Never Moon an Editor

If you ever want a good laugh get a bunch of authors together to talk about rejection letters. Over the past few weeks we have encountered other authors at various functions and heard rejection stories so silly, we just have to share them.

One author related that an editor told her that the genre her book fell into was saturated. We giggled when we heard this. Did it mean the genre needed no more books? Was it simply too full? Did he honestly believe that no one anywhere, ever would buy another book in this genre? For that matter, we wondered just how full does a genre have to be before it is considered saturated? How many titles? And just who decides that a genre can hold no more?

And then there was the author who spoke on the phone to an editor who ripped the author’s book to pieces. It was too long, it was badly written, the plot was weak, it was simply the worst mystery story ever written. The author was puzzled. He had submitted a fantasy story.

Another author, who happened to be attending a book conference, was told during the course of the day by various editors that his book was too long, too short, too edgy, not edgy enough, too dark, too light, too slow, too fast-paced, not original enough, and (you guessed it), so different that it defied genres and would, in consequence, be too hard to sell. Apparently, that plain old genre known as “fiction” wasn’t good enough.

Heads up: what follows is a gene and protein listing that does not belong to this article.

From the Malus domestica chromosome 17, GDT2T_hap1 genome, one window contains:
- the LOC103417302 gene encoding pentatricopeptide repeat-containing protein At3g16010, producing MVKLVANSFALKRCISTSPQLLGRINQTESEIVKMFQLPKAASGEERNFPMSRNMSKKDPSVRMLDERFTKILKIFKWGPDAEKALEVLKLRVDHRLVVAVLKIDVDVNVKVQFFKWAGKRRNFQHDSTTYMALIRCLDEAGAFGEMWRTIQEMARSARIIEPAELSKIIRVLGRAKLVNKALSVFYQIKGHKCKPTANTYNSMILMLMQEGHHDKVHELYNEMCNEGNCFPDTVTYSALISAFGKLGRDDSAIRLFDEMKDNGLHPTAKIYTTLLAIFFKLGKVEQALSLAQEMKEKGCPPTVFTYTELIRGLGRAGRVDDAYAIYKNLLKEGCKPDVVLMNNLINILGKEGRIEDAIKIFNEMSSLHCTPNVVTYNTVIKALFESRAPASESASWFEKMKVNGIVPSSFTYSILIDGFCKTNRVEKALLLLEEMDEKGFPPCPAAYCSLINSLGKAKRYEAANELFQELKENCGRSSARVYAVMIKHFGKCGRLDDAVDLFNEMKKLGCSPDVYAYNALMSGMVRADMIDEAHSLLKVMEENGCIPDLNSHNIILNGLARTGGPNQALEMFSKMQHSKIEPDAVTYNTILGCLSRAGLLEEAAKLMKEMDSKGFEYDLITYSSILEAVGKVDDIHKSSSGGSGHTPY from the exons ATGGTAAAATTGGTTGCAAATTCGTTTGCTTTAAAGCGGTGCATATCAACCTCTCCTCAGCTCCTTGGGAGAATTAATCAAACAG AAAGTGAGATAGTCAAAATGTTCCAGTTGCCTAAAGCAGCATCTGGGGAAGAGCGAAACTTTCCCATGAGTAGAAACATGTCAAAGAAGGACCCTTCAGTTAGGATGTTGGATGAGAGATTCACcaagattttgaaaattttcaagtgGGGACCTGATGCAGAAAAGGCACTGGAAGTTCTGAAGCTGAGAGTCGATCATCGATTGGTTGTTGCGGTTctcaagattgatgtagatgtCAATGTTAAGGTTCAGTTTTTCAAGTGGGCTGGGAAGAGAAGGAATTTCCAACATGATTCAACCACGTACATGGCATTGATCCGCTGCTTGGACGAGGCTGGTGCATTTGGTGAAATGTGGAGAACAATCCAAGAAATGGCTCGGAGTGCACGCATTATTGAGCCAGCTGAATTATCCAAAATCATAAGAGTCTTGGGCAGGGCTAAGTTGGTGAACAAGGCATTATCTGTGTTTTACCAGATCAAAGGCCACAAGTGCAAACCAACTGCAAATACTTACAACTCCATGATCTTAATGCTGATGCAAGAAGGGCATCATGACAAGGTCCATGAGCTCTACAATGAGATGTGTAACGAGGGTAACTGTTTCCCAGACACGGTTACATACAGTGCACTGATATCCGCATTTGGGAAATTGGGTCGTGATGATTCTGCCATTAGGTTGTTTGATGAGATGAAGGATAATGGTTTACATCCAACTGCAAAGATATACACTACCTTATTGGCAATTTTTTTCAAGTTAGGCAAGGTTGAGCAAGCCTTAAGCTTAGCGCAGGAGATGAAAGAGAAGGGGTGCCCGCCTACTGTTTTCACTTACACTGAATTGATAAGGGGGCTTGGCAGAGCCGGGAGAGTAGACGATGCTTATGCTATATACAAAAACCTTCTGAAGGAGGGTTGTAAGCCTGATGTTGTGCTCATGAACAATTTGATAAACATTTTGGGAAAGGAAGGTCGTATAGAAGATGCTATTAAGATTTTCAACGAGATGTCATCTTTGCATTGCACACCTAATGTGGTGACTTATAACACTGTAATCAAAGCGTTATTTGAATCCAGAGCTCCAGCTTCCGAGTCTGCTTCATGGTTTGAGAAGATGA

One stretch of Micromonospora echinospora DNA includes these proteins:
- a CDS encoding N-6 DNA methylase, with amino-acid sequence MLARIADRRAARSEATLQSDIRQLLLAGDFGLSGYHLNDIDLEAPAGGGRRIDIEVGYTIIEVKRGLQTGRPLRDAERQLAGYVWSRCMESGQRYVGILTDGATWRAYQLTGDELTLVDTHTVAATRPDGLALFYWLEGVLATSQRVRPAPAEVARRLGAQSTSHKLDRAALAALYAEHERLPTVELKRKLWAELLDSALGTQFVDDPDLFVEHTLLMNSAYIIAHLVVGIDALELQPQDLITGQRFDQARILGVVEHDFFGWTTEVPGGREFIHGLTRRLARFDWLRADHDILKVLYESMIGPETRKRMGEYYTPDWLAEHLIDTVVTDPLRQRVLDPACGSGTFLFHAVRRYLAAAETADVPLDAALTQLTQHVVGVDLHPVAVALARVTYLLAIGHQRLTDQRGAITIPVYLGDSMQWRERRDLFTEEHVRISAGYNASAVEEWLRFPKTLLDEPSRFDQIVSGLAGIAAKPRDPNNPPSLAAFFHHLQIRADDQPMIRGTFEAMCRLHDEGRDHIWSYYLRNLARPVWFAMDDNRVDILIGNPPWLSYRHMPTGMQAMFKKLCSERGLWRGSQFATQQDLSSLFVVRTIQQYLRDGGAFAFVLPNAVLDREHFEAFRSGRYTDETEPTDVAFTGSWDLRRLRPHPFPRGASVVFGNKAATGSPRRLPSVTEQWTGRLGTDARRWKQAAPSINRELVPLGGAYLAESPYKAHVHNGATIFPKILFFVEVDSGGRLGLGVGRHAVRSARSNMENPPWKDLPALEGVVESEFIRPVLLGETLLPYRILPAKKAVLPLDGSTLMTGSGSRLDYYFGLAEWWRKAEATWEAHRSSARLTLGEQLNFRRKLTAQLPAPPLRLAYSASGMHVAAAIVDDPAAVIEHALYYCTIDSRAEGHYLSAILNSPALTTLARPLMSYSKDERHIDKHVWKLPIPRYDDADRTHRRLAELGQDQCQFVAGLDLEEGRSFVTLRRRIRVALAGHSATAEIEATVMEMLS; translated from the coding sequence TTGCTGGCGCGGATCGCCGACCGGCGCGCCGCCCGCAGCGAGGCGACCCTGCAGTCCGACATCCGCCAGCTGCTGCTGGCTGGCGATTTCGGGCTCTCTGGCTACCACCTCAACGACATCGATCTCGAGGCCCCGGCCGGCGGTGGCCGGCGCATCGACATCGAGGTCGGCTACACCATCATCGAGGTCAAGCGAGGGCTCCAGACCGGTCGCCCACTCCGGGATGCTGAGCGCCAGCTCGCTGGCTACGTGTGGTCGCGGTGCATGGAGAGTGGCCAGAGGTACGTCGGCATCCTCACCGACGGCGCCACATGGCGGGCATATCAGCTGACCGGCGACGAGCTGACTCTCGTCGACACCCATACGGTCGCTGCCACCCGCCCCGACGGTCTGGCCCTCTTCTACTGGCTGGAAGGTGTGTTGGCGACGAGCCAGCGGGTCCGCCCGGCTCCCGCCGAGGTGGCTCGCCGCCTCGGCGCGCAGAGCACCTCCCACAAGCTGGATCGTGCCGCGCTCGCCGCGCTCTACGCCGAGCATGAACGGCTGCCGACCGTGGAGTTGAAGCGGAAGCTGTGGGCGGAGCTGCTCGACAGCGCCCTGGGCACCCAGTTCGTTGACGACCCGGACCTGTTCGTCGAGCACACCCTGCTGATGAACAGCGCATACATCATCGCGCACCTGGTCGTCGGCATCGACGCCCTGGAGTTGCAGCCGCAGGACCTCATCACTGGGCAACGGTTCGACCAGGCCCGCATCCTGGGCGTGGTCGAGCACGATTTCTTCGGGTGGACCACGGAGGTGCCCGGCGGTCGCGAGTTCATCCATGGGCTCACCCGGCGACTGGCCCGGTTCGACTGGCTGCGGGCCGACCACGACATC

We, too, have had our share of silly rejections, but the best was the editor who read three pages of our book and encountered a description of a planet that had two moons. He immediately ceased reading and wrote us a letter stating that he NEVER published books with planets that had two moons. As soon as he saw the two moons, he knew he would dislike the rest of the story. To this day, we fondly relate this tale as the time an editor rejected us because we mooned him.

About jmdattilo

J.M. Dattilo is our pen name. We are the authors of the Time's Edge sci-fi/fantasy series.

Posted on May 8, 2011, in Authors, Humor, Writing and tagged , , , , , , , , . Bookmark the permalink. 2 Comments.

  1. I’ve been told a best selling author decided to write under a pen name to see what kind of response he’d get. He couldn’t find anyone to take on his work, as they did not believe it was marketable.

    Dr. B, author, “The Mandolin Case”

    • We can believe it! We just read you blog about how you got your book published and saw this: “Another liked the story and gave it a lot of thought. They finally rejected it because they were afraid “bluegrass people won’t read.””!!! That’s one for the Silly Rejection Annals. 🙂

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